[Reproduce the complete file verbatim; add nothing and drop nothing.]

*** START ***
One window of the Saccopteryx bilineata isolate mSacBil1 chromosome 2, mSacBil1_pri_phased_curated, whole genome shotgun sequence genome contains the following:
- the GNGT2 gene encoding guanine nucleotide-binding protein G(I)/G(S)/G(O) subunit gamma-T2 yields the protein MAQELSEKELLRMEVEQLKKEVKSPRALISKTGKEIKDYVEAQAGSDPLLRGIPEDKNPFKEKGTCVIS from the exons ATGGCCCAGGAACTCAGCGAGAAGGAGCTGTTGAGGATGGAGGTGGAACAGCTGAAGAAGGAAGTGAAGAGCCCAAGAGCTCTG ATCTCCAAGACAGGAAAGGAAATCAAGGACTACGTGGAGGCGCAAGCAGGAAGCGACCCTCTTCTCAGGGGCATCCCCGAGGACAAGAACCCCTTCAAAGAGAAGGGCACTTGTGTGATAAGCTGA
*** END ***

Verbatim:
One window of the Saccopteryx bilineata isolate mSacBil1 chromosome 2, mSacBil1_pri_phased_curated, whole genome shotgun sequence genome contains the following:
- the GNGT2 gene encoding guanine nucleotide-binding protein G(I)/G(S)/G(O) subunit gamma-T2 yields the protein MAQELSEKELLRMEVEQLKKEVKSPRALISKTGKEIKDYVEAQAGSDPLLRGIPEDKNPFKEKGTCVIS from the exons ATGGCCCAGGAACTCAGCGAGAAGGAGCTGTTGAGGATGGAGGTGGAACAGCTGAAGAAGGAAGTGAAGAGCCCAAGAGCTCTG ATCTCCAAGACAGGAAAGGAAATCAAGGACTACGTGGAGGCGCAAGCAGGAAGCGACCCTCTTCTCAGGGGCATCCCCGAGGACAAGAACCCCTTCAAAGAGAAGGGCACTTGTGTGATAAGCTGA